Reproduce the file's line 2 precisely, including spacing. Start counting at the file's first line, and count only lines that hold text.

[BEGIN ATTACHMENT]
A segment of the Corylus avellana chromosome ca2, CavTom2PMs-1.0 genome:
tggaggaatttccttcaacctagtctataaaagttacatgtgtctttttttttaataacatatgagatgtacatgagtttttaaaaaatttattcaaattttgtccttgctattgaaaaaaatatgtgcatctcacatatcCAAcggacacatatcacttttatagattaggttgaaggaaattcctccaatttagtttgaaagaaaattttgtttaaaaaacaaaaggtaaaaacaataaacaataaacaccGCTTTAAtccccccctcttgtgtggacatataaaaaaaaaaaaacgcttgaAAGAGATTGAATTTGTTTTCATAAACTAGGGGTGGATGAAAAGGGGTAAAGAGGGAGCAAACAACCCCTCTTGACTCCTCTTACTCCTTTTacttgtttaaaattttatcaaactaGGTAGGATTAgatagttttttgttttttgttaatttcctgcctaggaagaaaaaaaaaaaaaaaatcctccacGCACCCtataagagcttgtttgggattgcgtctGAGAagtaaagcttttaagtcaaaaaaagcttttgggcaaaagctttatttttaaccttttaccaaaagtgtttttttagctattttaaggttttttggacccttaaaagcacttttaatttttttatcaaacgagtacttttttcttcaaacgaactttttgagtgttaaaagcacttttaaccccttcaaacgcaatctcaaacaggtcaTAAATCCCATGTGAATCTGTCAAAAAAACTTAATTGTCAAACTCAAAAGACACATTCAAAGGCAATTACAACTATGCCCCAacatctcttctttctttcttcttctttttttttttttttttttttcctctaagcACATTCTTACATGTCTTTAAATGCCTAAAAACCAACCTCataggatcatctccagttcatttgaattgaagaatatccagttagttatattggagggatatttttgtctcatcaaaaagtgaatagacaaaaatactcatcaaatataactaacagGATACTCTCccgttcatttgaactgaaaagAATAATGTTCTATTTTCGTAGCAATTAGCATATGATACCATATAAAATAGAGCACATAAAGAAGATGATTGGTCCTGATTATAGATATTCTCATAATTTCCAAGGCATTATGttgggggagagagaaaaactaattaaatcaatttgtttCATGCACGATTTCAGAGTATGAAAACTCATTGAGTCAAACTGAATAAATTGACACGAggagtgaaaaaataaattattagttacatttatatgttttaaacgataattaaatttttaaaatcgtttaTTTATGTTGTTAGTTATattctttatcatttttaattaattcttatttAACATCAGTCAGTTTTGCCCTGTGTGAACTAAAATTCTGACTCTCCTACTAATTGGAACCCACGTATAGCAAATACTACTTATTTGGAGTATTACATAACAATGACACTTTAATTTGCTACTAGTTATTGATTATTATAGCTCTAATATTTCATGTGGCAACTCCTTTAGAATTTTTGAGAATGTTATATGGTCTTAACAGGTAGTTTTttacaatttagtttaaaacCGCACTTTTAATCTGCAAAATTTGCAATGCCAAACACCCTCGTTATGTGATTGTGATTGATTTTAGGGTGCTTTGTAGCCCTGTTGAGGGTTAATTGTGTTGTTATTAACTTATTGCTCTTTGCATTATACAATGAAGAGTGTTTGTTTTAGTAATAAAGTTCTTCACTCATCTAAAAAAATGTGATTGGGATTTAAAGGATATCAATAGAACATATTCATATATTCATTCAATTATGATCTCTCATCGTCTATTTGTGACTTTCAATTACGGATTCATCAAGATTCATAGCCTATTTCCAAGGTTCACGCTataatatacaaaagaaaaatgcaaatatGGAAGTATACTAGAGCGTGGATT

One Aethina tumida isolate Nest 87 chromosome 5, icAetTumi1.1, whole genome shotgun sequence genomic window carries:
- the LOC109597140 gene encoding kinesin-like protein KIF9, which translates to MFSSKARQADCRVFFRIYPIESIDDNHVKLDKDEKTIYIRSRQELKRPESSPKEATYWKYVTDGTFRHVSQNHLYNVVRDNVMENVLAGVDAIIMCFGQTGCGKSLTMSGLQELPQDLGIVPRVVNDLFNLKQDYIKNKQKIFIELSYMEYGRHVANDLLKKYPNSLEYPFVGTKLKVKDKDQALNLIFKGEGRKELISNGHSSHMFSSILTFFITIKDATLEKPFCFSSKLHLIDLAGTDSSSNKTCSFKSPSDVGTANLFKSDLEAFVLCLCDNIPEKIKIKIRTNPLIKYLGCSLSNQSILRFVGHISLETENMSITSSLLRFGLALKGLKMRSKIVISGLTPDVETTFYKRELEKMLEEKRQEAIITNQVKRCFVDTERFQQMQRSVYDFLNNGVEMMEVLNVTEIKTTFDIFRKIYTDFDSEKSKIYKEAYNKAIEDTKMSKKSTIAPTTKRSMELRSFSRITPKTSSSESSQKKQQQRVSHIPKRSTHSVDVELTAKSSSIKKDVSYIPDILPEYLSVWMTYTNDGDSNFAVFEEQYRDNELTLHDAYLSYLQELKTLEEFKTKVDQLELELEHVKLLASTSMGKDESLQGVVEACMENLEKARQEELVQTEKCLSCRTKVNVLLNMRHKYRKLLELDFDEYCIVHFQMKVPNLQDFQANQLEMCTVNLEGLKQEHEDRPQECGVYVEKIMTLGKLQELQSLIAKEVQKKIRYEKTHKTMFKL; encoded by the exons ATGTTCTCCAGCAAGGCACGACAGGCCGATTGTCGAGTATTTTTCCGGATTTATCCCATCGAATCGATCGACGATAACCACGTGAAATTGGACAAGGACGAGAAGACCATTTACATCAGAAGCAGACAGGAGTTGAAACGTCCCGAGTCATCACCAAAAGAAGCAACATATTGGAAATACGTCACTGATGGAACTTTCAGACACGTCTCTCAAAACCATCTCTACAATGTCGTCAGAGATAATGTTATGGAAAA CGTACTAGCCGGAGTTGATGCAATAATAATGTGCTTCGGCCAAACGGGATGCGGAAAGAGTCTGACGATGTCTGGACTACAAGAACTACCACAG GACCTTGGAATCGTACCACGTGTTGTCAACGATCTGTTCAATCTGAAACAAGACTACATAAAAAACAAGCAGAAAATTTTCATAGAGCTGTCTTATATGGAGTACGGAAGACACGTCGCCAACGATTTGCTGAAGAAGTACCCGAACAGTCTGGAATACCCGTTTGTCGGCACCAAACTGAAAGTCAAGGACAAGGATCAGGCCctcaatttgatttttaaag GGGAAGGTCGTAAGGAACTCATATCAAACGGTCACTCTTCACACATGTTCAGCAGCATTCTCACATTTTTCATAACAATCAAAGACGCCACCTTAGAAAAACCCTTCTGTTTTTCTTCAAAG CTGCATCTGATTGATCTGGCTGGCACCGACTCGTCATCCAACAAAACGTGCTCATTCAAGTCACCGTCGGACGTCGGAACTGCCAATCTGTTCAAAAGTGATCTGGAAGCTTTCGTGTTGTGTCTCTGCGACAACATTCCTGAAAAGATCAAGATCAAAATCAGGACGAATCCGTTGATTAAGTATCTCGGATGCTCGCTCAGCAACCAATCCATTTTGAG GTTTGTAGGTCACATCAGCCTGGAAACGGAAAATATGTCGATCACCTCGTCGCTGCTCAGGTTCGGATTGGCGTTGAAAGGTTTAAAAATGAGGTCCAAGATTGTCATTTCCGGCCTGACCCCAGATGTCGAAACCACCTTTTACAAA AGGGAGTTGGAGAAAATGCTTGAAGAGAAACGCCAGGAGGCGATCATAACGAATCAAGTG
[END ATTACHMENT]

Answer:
tggaggaatttccttcaacctagtctataaaagttacatgtgtctttttttttaataacatatgagatgtacatgagtttttaaaaaatttattcaaattttgtccttgctattgaaaaaaatatgtgcatctcacatatcCAAcggacacatatcacttttatagattaggttgaaggaaattcctccaatttagtttgaaagaaaattttgtttaaaaaacaaaaggtaaaaacaataaacaataaacaccGCTTTAAtccccccctcttgtgtggacatataaaaaaaaaaaaacgcttgaAAGAGATTGAATTTGTTTTCATAAACTAGGGGTGGATGAAAAGGGGTAAAGAGGGAGCAAACAACCCCTCTTGACTCCTCTTACTCCTTTTacttgtttaaaattttatcaaactaGGTAGGATTAgatagttttttgttttttgttaatttcctgcctaggaagaaaaaaaaaaaaaaaatcctccacGCACCCtataagagcttgtttgggattgcgtctGAGAagtaaagcttttaagtcaaaaaaagcttttgggcaaaagctttatttttaaccttttaccaaaagtgtttttttagctattttaaggttttttggacccttaaaagcacttttaatttttttatcaaacgagtacttttttcttcaaacgaactttttgagtgttaaaagcacttttaaccccttcaaacgcaatctcaaacaggtcaTAAATCCCATGTGAATCTGTCAAAAAAACTTAATTGTCAAACTCAAAAGACACATTCAAAGGCAATTACAACTATGCCCCAacatctcttctttctttcttcttctttttttttttttttttttttcctctaagcACATTCTTACATGTCTTTAAATGCCTAAAAACCAACCTCataggatcatctccagttcatttgaattgaagaatatccagttagttatattggagggatatttttgtctcatcaaaaagtgaatagacaaaaatactcatcaaatataactaacagGATACTCTCccgttcatttgaactgaaaagAATAATGTTCTATTTTCGTAGCAATTAGCATATGATACCATATAAAATAGAGCACATAAAGAAGATGATTGGTCCTGATTATAGATATTCTCATAATTTCCAAGGCATTATGttgggggagagagaaaaactaattaaatcaatttgtttCATGCACGATTTCAGAGTATGAAAACTCATTGAGTCAAACTGAATAAATTGACACGAggagtgaaaaaataaattattagttacatttatatgttttaaacgataattaaatttttaaaatcgtttaTTTATGTTGTTAGTTATattctttatcatttttaattaattcttatttAACATCAGTCAGTTTTGCCCTGTGTGAACTAAAATTCTGACTCTCCTACTAATTGGAACCCACGTATAGCAAATACTACTTATTTGGAGTATTACATAACAATGACACTTTAATTTGCTACTAGTTATTGATTATTATAGCTCTAATATTTCATGTGGCAACTCCTTTAGAATTTTTGAGAATGTTATATGGTCTTAACAGGTAGTTTTttacaatttagtttaaaacCGCACTTTTAATCTGCAAAATTTGCAATGCCAAACACCCTCGTTATGTGATTGTGATTGATTTTAGGGTGCTTTGTAGCCCTGTTGAGGGTTAATTGTGTTGTTATTAACTTATTGCTCTTTGCATTATACAATGAAGAGTGTTTGTTTTAGTAATAAAGTTCTTCACTCATCTAAAAAAATGTGATTGGGATTTAAAGGATATCAATAGAACATATTCATATATTCATTCAATTATGATCTCTCATCGTCTATTTGTGACTTTCAATTACGGATTCATCAAGATTCATAGCCTATTTCCAAGGTTCACGCTataatatacaaaagaaaaatgcaaatatGGAAGTATACTAGAGCGTGGATT